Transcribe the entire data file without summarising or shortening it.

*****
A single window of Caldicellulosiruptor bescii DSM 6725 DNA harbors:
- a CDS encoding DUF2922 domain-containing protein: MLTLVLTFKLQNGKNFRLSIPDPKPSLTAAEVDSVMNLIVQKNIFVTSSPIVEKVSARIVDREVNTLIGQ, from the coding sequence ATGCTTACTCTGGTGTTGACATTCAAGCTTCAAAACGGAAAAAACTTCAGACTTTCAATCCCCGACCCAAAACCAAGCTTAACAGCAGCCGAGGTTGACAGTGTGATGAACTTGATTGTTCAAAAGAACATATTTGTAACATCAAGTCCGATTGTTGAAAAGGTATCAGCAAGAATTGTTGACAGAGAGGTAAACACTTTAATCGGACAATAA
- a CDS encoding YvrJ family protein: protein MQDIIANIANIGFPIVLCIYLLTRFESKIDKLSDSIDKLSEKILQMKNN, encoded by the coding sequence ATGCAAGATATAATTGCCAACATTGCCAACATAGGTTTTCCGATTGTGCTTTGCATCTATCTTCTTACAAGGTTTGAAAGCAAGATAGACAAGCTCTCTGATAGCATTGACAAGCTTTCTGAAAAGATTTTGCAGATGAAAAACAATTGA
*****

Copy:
A single window of Caldicellulosiruptor bescii DSM 6725 DNA harbors:
- a CDS encoding DUF2922 domain-containing protein: MLTLVLTFKLQNGKNFRLSIPDPKPSLTAAEVDSVMNLIVQKNIFVTSSPIVEKVSARIVDREVNTLIGQ, from the coding sequence ATGCTTACTCTGGTGTTGACATTCAAGCTTCAAAACGGAAAAAACTTCAGACTTTCAATCCCCGACCCAAAACCAAGCTTAACAGCAGCCGAGGTTGACAGTGTGATGAACTTGATTGTTCAAAAGAACATATTTGTAACATCAAGTCCGATTGTTGAAAAGGTATCAGCAAGAATTGTTGACAGAGAGGTAAACACTTTAATCGGACAATAA
- a CDS encoding YvrJ family protein: protein MQDIIANIANIGFPIVLCIYLLTRFESKIDKLSDSIDKLSEKILQMKNN, encoded by the coding sequence ATGCAAGATATAATTGCCAACATTGCCAACATAGGTTTTCCGATTGTGCTTTGCATCTATCTTCTTACAAGGTTTGAAAGCAAGATAGACAAGCTCTCTGATAGCATTGACAAGCTTTCTGAAAAGATTTTGCAGATGAAAAACAATTGA